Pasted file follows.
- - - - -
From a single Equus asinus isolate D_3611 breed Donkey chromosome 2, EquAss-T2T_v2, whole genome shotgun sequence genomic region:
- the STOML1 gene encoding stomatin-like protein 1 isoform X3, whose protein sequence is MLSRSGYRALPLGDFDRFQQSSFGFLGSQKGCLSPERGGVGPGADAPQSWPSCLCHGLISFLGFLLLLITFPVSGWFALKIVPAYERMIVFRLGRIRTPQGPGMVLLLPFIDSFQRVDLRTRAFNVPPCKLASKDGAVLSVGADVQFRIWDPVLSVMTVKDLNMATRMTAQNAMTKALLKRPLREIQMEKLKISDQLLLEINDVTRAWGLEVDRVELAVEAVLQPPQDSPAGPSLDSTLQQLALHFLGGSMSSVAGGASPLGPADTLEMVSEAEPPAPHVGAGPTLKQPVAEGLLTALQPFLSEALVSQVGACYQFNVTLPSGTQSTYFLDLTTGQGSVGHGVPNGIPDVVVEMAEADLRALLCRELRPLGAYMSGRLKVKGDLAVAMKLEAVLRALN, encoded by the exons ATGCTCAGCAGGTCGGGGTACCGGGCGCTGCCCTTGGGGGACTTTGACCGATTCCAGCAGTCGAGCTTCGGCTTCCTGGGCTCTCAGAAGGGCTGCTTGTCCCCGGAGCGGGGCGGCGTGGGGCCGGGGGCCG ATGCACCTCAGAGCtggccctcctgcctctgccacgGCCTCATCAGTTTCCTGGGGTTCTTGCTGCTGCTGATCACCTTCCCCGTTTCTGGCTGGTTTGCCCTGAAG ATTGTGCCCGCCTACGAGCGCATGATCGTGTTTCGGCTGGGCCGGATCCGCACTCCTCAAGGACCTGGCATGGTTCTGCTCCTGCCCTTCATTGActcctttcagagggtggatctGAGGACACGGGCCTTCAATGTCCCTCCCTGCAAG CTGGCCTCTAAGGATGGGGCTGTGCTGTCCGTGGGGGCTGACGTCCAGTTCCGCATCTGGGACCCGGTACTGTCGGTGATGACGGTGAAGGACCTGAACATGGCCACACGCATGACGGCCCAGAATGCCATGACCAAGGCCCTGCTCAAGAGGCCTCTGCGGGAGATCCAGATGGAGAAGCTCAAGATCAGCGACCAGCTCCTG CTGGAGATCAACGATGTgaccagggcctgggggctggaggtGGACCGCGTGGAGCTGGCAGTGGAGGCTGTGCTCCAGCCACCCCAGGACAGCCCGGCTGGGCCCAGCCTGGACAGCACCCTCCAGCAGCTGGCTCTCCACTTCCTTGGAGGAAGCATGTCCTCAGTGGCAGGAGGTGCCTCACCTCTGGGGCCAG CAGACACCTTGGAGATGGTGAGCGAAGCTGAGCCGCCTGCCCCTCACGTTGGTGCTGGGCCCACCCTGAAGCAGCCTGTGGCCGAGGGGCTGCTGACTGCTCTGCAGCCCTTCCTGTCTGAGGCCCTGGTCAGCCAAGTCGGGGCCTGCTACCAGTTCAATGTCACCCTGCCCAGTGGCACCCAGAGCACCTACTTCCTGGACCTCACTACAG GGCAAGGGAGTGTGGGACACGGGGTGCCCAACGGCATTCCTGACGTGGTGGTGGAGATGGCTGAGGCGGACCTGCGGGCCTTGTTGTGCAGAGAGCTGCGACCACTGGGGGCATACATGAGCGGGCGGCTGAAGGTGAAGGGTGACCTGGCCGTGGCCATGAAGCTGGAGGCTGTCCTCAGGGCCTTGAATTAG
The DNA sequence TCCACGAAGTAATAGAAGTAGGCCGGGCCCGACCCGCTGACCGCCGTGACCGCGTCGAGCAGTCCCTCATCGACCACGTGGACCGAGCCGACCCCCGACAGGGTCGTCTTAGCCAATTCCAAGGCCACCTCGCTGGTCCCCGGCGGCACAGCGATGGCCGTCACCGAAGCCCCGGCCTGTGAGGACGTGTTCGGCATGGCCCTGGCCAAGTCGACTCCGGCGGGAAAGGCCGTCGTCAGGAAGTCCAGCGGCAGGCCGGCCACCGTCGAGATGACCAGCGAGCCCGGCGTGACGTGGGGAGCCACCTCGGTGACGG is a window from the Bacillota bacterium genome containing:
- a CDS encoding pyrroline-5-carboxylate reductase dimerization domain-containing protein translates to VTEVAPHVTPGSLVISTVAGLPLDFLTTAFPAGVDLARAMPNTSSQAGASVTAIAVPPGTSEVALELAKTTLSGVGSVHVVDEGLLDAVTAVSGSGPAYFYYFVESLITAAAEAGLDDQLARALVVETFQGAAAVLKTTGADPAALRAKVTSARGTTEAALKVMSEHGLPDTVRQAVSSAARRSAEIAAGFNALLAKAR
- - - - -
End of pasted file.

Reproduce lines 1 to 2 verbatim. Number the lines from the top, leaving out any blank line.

From a single Equus asinus isolate D_3611 breed Donkey chromosome 2, EquAss-T2T_v2, whole genome shotgun sequence genomic region:
- the STOML1 gene encoding stomatin-like protein 1 isoform X3, whose protein sequence is MLSRSGYRALPLGDFDRFQQSSFGFLGSQKGCLSPERGGVGPGADAPQSWPSCLCHGLISFLGFLLLLITFPVSGWFALKIVPAYERMIVFRLGRIRTPQGPGMVLLLPFIDSFQRVDLRTRAFNVPPCKLASKDGAVLSVGADVQFRIWDPVLSVMTVKDLNMATRMTAQNAMTKALLKRPLREIQMEKLKISDQLLLEINDVTRAWGLEVDRVELAVEAVLQPPQDSPAGPSLDSTLQQLALHFLGGSMSSVAGGASPLGPADTLEMVSEAEPPAPHVGAGPTLKQPVAEGLLTALQPFLSEALVSQVGACYQFNVTLPSGTQSTYFLDLTTGQGSVGHGVPNGIPDVVVEMAEADLRALLCRELRPLGAYMSGRLKVKGDLAVAMKLEAVLRALN, encoded by the exons ATGCTCAGCAGGTCGGGGTACCGGGCGCTGCCCTTGGGGGACTTTGACCGATTCCAGCAGTCGAGCTTCGGCTTCCTGGGCTCTCAGAAGGGCTGCTTGTCCCCGGAGCGGGGCGGCGTGGGGCCGGGGGCCG ATGCACCTCAGAGCtggccctcctgcctctgccacgGCCTCATCAGTTTCCTGGGGTTCTTGCTGCTGCTGATCACCTTCCCCGTTTCTGGCTGGTTTGCCCTGAAG ATTGTGCCCGCCTACGAGCGCATGATCGTGTTTCGGCTGGGCCGGATCCGCACTCCTCAAGGACCTGGCATGGTTCTGCTCCTGCCCTTCATTGActcctttcagagggtggatctGAGGACACGGGCCTTCAATGTCCCTCCCTGCAAG CTGGCCTCTAAGGATGGGGCTGTGCTGTCCGTGGGGGCTGACGTCCAGTTCCGCATCTGGGACCCGGTACTGTCGGTGATGACGGTGAAGGACCTGAACATGGCCACACGCATGACGGCCCAGAATGCCATGACCAAGGCCCTGCTCAAGAGGCCTCTGCGGGAGATCCAGATGGAGAAGCTCAAGATCAGCGACCAGCTCCTG CTGGAGATCAACGATGTgaccagggcctgggggctggaggtGGACCGCGTGGAGCTGGCAGTGGAGGCTGTGCTCCAGCCACCCCAGGACAGCCCGGCTGGGCCCAGCCTGGACAGCACCCTCCAGCAGCTGGCTCTCCACTTCCTTGGAGGAAGCATGTCCTCAGTGGCAGGAGGTGCCTCACCTCTGGGGCCAG CAGACACCTTGGAGATGGTGAGCGAAGCTGAGCCGCCTGCCCCTCACGTTGGTGCTGGGCCCACCCTGAAGCAGCCTGTGGCCGAGGGGCTGCTGACTGCTCTGCAGCCCTTCCTGTCTGAGGCCCTGGTCAGCCAAGTCGGGGCCTGCTACCAGTTCAATGTCACCCTGCCCAGTGGCACCCAGAGCACCTACTTCCTGGACCTCACTACAG GGCAAGGGAGTGTGGGACACGGGGTGCCCAACGGCATTCCTGACGTGGTGGTGGAGATGGCTGAGGCGGACCTGCGGGCCTTGTTGTGCAGAGAGCTGCGACCACTGGGGGCATACATGAGCGGGCGGCTGAAGGTGAAGGGTGACCTGGCCGTGGCCATGAAGCTGGAGGCTGTCCTCAGGGCCTTGAATTAG